Shortly after the motions by appellants were filed, Roberts settled the malpractice action. The trial court, in a written opinion,

[13 Kan. App. 2d 695]

      denied the motion of appellants to intervene on the basis of the doctrine set forth in Ruth, 98 Kan. 179, and on the grounds that the motion to intervene was not timely filed.

  Appellants have timely appealed that decision to this court, and the Fund has filed an amicus curiae brief supporting the position taken by appellants. The Fund argues that appellants should have been permitted to intervene and should have had subrogation rights to and a lien against any recovery by Roberts in the malpractice action because U.S.F.&G. had paid medical and disability expenses necessitated by aggravation of the original job-related injury by malpractice of the physicians involved.

  The first issue we wish to dispose of on this appeal is a procedural one. Counsel for Roberts argues quite strenuously that the trial court properly held the motion by appellants to intervene was not timely filed and that we should affirm the trial court on that issue, thereby disposing of the entire lawsuit and avoiding a confrontation with the Ruth doctrine. Upon examination of the record, it is our judgment that this case was decided not on the issue of whether the motion was timely filed but on the fact that, under the doctrine set forth in Ruth, appellants had no right to intervene.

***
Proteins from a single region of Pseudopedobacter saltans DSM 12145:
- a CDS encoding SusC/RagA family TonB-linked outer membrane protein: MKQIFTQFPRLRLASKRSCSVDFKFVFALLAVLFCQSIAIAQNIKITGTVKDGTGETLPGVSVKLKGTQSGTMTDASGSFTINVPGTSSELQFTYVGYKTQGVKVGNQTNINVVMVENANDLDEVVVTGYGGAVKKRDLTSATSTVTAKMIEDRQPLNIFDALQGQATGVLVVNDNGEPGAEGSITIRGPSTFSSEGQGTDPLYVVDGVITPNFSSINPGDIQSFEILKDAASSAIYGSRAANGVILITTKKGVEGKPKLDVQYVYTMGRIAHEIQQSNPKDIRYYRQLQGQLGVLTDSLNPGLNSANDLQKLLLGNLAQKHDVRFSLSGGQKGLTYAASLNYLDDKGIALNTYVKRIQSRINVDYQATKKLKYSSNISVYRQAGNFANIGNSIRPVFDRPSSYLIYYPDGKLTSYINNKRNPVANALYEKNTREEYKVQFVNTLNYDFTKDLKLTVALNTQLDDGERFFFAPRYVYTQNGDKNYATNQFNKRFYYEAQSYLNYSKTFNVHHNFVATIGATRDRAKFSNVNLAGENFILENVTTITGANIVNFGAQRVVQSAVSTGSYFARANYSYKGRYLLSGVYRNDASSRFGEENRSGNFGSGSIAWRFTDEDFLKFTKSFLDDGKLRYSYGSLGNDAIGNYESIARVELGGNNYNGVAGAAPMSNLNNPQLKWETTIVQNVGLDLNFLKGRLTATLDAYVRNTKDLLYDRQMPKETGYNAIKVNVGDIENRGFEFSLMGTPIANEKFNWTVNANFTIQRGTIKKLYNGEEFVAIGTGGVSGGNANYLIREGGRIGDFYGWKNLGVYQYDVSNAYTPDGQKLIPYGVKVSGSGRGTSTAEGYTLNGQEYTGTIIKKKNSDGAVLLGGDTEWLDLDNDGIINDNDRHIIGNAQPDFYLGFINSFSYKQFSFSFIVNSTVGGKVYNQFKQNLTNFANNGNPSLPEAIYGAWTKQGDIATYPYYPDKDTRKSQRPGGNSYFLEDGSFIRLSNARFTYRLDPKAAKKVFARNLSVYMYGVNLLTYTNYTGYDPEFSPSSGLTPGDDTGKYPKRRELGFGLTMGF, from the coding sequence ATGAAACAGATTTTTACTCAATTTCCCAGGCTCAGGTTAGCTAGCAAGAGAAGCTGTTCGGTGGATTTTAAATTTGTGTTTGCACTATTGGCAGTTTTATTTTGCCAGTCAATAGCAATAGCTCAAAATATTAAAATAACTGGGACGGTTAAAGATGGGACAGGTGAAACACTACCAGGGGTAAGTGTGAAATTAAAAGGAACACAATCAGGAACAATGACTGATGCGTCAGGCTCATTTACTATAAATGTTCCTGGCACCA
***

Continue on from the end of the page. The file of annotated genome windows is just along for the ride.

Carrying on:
Although appellants waited 38 months while a malpractice suit was being litigated before filing their motion to intervene, it is difficult to see where substantial prejudice was caused to Roberts by the failure of appellants to intervene at an earlier time. From Roberts' point of view, the main thrust of the lawsuit was whether his doctors were negligent in treating him and, if so, what damages he sustained as a result. The interest of U.S.F.&G. in the lawsuit had nothing to do with the nature and extent of Roberts' injuries nor with the issue of malpractice. The interest of U.S.F.&G. in the lawsuit was to attempt to subrogate against the proceeds of the settlement, and, under those circumstances, there was no reason for U.S.F.&G. to act any earlier than it did. The fact is that, unless and until it was determined that Roberts' disabilities were aggravated by negligent medical treatment and he was entitled to recover sums of money for such aggravation, U.S.F.&G. had no reason to even consider intervention. To have attempted to intervene earlier would have complicated the issues and needlessly increased the cost of litigation. We believe that, under the circumstances and facts of this case, the motion to

[13 Kan. App. 2d 696]

      intervene, having been filed shortly before the lawsuit was settled, was timely filed and the trial court erred in concluding it was not. Accordingly, we reverse the ...